Trails for everyone, forever
After losing his wife to cancer, Joe Hendricks used hiking as a way to overcome his grief | by Jessi Loerch
Joe and Heidi Hendricks were diagnosed with cancer within three months of each other in 2008.
Each diagnosis, Joe says, was like getting kicked in the gut by a mule.
“You can’t breathe; you can’t move; you just can’t believe it,” he said.
Joe and Heidi met while they were both working at the intensive care unit at the University of Washington where they were both registered nurses. Their profound love of nature was one of the things that attracted them to each other. They married in 1991.
So, when they were diagnosed with cancer, they were determined to hike while they battled their respective cancers.
“We had both gotten overweight and out of shape during the preceding years,” Joe said. “Seeing research showing the value of being physically fit in fighting cancer, over the next two years Heidi lost 40 pounds and I lost 100 pounds by limiting calories and exercising daily. Amid the surgeries, scans, labs and chemo, we slowly started adding hiking back into our lives. We eventually became a sort of poster couple at Seattle Cancer Care Alliance, often leaving directly for a hike from the chemo rooms with the staff cheering us on.”
“We often took breaks during a hike for me to empty a surgical drain or for Heidi to relieve her chemo nausea— but we kept going and loved each hike. Plus, we danced up there! Heidi taught me to waltz on top of Mount Zion and how to swing dance on a Slab Creek Trail bridge.”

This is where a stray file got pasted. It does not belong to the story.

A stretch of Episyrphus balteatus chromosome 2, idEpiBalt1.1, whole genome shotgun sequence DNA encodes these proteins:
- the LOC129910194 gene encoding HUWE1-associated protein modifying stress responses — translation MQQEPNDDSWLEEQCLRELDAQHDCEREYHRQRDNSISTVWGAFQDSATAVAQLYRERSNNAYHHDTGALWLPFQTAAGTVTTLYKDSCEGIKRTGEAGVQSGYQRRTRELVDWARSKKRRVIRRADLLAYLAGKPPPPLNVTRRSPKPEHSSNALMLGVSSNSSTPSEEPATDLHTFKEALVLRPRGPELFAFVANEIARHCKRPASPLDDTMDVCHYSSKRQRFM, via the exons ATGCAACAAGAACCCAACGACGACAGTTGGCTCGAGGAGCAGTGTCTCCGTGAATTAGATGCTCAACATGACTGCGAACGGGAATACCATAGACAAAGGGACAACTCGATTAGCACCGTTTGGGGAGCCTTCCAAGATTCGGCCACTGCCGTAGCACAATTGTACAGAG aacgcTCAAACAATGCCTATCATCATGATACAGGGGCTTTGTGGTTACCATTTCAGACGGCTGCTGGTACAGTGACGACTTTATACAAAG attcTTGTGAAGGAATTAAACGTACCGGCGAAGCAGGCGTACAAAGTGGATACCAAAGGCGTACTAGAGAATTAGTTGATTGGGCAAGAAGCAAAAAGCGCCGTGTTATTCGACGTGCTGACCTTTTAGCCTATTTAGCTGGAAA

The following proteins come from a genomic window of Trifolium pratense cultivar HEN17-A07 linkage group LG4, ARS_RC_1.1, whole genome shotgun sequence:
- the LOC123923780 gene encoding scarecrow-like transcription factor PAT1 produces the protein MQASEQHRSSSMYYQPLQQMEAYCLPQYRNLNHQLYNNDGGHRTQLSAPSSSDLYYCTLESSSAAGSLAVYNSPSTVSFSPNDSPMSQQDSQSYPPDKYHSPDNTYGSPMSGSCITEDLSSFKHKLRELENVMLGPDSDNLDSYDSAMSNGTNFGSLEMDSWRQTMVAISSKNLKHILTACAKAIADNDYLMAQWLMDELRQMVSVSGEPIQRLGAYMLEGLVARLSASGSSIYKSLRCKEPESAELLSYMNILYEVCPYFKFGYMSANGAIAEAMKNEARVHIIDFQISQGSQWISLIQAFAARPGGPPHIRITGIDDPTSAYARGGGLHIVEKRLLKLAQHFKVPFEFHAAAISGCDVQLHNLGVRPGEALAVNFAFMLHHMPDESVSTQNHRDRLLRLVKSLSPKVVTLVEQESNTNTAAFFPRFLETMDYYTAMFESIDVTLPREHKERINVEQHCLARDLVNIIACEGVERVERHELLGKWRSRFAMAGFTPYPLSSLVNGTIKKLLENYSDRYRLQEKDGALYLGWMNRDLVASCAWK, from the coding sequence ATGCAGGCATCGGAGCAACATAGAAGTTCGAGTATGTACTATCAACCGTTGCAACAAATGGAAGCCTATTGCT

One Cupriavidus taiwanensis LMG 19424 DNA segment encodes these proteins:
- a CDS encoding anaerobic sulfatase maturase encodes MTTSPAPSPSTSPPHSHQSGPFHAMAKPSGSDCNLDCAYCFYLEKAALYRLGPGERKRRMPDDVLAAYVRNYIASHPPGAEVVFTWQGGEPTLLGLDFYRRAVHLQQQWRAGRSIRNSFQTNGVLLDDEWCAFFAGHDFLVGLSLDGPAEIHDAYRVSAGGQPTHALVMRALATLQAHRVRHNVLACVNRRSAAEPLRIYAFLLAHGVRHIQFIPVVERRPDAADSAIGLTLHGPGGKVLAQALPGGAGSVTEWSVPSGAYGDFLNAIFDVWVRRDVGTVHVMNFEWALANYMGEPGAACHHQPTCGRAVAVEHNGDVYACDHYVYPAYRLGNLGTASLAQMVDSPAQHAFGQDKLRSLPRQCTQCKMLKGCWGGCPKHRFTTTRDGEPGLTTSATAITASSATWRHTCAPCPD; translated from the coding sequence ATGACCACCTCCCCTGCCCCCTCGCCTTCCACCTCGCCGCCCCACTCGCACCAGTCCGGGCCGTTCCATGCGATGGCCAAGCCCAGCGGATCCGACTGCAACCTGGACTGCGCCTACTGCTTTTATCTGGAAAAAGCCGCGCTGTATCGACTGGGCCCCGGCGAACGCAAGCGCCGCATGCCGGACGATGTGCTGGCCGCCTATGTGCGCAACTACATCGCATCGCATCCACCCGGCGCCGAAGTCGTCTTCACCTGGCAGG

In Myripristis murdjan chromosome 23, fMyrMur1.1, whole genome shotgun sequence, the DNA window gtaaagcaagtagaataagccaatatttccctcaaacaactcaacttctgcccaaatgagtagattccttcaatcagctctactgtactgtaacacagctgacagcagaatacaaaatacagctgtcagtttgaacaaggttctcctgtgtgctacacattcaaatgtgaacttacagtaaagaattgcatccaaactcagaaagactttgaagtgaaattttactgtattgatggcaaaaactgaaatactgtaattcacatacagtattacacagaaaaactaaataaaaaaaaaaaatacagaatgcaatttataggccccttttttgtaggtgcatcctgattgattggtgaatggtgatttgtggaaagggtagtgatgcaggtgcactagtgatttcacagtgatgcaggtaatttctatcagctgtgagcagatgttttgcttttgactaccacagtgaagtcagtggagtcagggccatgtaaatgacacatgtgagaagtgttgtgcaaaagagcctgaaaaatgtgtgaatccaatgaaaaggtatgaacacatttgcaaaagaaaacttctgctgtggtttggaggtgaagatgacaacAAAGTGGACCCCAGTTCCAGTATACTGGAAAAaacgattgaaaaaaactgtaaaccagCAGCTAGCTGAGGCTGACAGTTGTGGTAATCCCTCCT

The hiking was powerful emotionally, spiritually and physically.
“I believe God coaxed us out on the trails,” Joe said. “We both had strong but simple Christian faiths and prayed together often. Neither of us were pushy at all about our faith and have many family and friends of other faiths or no faith at all. But out there, despite the cancer, we felt God’s love even more than at church or at home. It’s hard to explain, but our hope and courage got recharged on every hike. In the last year of our battle, I began to notice that although Heidi’s chemo side effects were much worse on most days, within the first mile of a hike she’d rate each side effect as significantly improved.”
“The doctors gave Heidi a year to live, and she made it four years and hiked her final (steep!) trail (Little Quilcene River Trail to Mount Townsend) six weeks before she died at home, holding my hand.”
After Heidi’s death, Joe had to find a new way forward without his beloved wife and favorite hiking companion.
“After Heidi’s death, I almost stopped hiking altogether,” Joe said. “A week after she died I tried the Upper Dungeness River Trail and turned back in despair. Then I tried the Lower South Fork Skokomish River Trail a few weeks later but turned back halfway, too sad to go on. I think the third hike was the Gray Wolf River Trail, and I completed it. The hikes got easier over time, but I still notice tears when hiking one of her favorite trails today. … Even now, over five years later, I have to say it is tougher to go out my front door alone to hike than it was with Heidi. It’s just something I have to plow through.”